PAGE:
The key to expanding and improving Base Village lies in bringing more diversity to the development, including a new mix of fractional, time-share and employee-housing units for some of the buildings that have yet to be constructed, a developer said Tuesday.
Dwayne Romero, president of Related Colorado, unveiled new concepts for the project during a joint meeting of Snowmass Village Town Council and Planning Commission members. The meeting room at Town Hall was filled to capacity with concerned residents and stakeholders in the project. Related Colorado owns Base Village through subsidiary Snowmass Acquisition Co.
While Tuesday’s meeting was largely an initial overview of Related Colorado’s plans as presented by Romero, the format of another meeting planned for Thursday night will be a roundtable in which public and private officials are expected to weigh certain pros and cons of the company’s proposal.
Romero pointed out that the process for building out remaining lots is just beginning. He said input from the community as well as Snowmass Village officials will be valuable in the coming months.
But a milestone is approaching. The vested rights for finishing buildings in certain areas expires in November. Romero said to achieve progress with the development, those vested rights will need to be extended soon, for a period up to five years. The vested rights for the overall development expire in 2024.
“From a lay person’s view, everything to the west of the ski-back trail, ... together with the (proposed) roundabout and then the Viceroy Complex II, needed to be achieved by November 2014,” Romero said. “Not to be too cute about it, but we’re not going to be able to make that as it stands today in terms of delivery of those improvements.”
Joining Romero for the presentation was Andrew Dance, senior vice president of development with Related Cos. in New York. Dance said the financing is secure to move ahead with the project quickly. Construction could begin in the spring of 2015 if town officials approve the vesting-rights extension and the next phase of plans.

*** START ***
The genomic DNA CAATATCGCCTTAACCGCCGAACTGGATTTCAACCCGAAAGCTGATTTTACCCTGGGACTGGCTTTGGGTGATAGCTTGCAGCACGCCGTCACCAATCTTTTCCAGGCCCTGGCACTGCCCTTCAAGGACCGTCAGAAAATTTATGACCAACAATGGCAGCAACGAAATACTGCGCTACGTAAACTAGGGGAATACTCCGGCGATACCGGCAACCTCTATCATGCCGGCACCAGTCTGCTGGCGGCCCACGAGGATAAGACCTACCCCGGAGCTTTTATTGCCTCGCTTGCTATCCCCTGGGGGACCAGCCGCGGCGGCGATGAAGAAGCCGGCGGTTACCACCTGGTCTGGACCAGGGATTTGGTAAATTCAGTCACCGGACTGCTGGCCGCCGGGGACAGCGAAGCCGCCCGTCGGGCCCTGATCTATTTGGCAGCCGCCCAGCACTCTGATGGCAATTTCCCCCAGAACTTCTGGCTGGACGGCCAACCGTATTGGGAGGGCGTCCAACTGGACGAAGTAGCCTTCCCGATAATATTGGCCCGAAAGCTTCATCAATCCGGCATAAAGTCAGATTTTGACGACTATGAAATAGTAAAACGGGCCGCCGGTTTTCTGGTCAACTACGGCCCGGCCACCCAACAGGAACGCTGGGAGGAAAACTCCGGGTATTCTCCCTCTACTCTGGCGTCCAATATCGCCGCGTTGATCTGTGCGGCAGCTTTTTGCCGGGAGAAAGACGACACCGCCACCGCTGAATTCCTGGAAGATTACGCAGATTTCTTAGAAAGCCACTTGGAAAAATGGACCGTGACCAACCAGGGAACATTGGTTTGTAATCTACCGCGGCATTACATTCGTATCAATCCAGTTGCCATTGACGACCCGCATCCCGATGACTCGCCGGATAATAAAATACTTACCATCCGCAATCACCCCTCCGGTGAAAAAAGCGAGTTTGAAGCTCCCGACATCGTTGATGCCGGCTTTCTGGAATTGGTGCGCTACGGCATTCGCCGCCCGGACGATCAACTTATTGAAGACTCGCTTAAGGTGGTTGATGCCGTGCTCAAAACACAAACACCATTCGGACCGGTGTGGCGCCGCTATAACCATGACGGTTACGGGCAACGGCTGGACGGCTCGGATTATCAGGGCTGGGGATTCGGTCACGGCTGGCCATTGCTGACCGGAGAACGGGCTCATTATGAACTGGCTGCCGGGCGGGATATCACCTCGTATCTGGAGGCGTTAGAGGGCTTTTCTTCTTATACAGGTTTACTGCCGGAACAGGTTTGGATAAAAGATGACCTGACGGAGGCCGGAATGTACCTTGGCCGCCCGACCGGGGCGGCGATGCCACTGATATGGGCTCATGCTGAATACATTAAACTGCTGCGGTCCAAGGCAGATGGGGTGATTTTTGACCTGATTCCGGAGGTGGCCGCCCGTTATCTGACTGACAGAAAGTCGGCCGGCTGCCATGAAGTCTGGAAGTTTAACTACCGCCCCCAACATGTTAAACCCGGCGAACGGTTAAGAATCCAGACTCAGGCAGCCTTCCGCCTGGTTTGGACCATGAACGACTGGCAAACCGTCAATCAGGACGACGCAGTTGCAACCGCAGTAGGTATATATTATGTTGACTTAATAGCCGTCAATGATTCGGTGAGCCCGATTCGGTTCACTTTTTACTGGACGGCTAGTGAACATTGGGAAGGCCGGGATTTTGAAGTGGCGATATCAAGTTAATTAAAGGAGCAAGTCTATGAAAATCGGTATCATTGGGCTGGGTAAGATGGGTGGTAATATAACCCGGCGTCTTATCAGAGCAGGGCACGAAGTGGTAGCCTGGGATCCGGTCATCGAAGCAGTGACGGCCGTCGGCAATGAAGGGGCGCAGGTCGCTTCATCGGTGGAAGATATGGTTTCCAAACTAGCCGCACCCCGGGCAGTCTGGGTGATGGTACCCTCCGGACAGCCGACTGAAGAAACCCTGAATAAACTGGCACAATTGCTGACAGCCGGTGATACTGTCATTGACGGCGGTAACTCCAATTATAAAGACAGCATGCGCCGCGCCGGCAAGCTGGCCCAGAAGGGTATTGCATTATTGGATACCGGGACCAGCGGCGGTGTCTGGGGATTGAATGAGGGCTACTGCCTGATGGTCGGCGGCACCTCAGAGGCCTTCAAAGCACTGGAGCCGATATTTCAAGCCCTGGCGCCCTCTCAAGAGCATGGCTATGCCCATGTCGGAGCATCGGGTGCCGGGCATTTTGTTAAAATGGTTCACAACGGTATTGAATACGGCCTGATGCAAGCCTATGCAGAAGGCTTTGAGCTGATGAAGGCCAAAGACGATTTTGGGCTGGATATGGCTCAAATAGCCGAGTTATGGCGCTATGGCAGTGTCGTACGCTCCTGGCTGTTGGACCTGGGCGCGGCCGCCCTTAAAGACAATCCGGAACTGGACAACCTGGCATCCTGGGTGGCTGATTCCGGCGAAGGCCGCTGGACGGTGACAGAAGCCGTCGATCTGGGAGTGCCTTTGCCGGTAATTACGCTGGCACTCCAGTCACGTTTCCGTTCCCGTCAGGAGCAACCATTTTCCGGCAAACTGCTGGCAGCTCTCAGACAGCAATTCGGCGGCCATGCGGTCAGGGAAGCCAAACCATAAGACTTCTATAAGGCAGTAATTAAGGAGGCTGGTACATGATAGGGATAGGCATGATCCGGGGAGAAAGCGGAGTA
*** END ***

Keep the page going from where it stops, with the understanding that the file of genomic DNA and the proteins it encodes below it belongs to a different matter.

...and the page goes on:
“If we want to see the mutual goal that we all have of getting this done fast, built concurrently so that we are not competing with one of the products, this is something that has to be done to segment the offerings, so we can sell multiple buildings at once,” Dance said.
“This is not really optional if we want to achieve the goals we’ve heard from the town,” he continued. “We are not looking to be in Base Village development for 20 years. We are looking to get this done soon. We want to be moving on multiple projects, and in order to do that, we need to be able to segment the market. If we deliver more of what we (already) have, we’re going to hurt ourselves and hurt the owners of condominiums and owners of (Snowmass) property in general. This is a necessity.”
Romero talked about the need to bring in a big-name partner to manage some of the new time-share buildings, companies with experience in providing valuable amenities and services to owners. He mentioned brands like Marriott, Wyndham and Hilton and said he wasn’t just throwing out names — a few companies are interested.
Bringing major resort-management companies into the mix will give Base Village access to millions of customers worldwide, Romero said.
“That’s where I get excited,” he said.
Plans call for “creating more keys” — in other words, creating a larger quantity of fractional and time-share units in certain buildings with different ways of locking off areas for prospective owners, he said.
There are plenty of unbranded, free-market condo units currently available for sale in Base Village, Romero said, suggesting that the development doesn’t need too many more.
Following the presentation, officials had a few questions. One wanted to know if the future buildings would increase in height or mass compared with current approvals. Romero said they wouldn’t.
Another asked if a hotel project was still a possibility. Last year, Aspen Skiing Co. submitted a proposal for a new Limelight Hotel location in Base Village, with 102 rooms, but announced in March it was canceling those plans because of various uncertainties surrounding vesting rights and a timeline for completing the project.
“We’ve given it a lot of thought,” Romero said. “It doesn’t pencil out” given the costs of running a hotel and the difficulties of trying to develop group sales during summer months, he said.
“The (Skico) deal was there, and it’s not there anymore,” Dance added.